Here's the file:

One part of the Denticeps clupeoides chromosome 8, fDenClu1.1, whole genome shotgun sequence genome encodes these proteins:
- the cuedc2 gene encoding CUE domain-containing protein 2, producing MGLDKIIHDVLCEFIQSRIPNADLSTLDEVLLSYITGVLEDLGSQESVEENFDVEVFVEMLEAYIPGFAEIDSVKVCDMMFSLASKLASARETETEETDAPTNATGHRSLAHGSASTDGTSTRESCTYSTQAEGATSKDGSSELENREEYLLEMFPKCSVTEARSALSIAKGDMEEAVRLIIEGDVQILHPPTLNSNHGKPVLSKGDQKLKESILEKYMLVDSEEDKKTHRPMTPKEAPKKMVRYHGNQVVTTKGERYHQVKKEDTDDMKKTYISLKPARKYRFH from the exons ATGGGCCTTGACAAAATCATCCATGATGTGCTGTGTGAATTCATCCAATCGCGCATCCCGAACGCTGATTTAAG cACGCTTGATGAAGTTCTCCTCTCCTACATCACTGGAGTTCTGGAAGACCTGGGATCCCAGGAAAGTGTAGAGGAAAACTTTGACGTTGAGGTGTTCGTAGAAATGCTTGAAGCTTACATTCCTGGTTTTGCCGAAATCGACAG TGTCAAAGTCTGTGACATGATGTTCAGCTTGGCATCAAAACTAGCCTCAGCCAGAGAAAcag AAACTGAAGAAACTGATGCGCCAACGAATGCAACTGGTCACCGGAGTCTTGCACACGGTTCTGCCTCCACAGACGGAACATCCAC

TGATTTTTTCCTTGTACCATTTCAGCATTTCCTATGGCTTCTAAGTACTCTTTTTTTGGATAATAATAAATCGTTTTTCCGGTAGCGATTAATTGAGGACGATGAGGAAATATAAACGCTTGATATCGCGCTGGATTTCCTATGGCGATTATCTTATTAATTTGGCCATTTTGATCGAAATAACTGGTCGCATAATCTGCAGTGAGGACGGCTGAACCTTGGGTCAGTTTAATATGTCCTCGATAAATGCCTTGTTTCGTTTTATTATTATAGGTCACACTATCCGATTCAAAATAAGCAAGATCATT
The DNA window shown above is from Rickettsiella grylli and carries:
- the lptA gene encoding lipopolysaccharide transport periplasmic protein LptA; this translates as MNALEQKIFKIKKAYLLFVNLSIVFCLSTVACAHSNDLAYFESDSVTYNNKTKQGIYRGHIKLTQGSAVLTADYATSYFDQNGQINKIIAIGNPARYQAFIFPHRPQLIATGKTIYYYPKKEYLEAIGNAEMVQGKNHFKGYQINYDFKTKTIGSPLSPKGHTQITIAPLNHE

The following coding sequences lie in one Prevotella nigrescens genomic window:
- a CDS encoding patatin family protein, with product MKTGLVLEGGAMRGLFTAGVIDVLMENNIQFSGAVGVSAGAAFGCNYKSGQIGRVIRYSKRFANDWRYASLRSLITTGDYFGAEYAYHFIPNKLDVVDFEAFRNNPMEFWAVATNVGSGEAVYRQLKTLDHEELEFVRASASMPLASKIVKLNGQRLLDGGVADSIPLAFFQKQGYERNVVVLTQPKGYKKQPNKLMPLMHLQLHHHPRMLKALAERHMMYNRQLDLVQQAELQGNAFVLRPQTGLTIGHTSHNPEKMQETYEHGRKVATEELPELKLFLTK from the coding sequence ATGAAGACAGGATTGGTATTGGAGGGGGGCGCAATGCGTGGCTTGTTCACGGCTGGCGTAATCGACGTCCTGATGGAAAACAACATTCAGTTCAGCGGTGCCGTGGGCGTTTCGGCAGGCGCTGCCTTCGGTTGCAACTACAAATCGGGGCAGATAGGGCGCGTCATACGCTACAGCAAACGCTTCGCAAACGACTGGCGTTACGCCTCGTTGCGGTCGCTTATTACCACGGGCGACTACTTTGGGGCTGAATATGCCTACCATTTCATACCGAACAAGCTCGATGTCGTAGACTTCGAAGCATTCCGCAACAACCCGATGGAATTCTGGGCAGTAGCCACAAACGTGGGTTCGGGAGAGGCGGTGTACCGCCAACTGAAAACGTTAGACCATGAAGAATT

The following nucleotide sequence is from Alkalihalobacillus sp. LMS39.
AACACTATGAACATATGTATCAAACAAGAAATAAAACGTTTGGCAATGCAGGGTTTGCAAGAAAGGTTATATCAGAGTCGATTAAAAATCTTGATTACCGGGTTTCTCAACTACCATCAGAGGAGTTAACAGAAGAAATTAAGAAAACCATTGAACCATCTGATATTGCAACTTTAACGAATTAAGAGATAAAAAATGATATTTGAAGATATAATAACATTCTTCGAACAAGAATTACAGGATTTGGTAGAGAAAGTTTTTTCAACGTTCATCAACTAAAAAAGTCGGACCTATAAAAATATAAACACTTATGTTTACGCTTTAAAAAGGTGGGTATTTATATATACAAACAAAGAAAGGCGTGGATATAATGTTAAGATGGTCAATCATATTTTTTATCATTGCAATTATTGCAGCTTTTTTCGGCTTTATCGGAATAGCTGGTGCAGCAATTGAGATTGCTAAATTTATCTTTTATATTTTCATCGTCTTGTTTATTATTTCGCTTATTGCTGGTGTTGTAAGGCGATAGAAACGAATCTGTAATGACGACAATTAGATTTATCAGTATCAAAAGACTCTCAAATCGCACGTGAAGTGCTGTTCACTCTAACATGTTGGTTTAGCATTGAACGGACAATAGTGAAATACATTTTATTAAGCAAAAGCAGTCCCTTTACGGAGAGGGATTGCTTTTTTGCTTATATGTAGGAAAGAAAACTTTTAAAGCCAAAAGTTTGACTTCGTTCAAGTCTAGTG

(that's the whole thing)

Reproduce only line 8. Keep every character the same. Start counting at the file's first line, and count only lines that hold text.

The following nucleotide sequence is from Alkalihalobacillus sp. LMS39.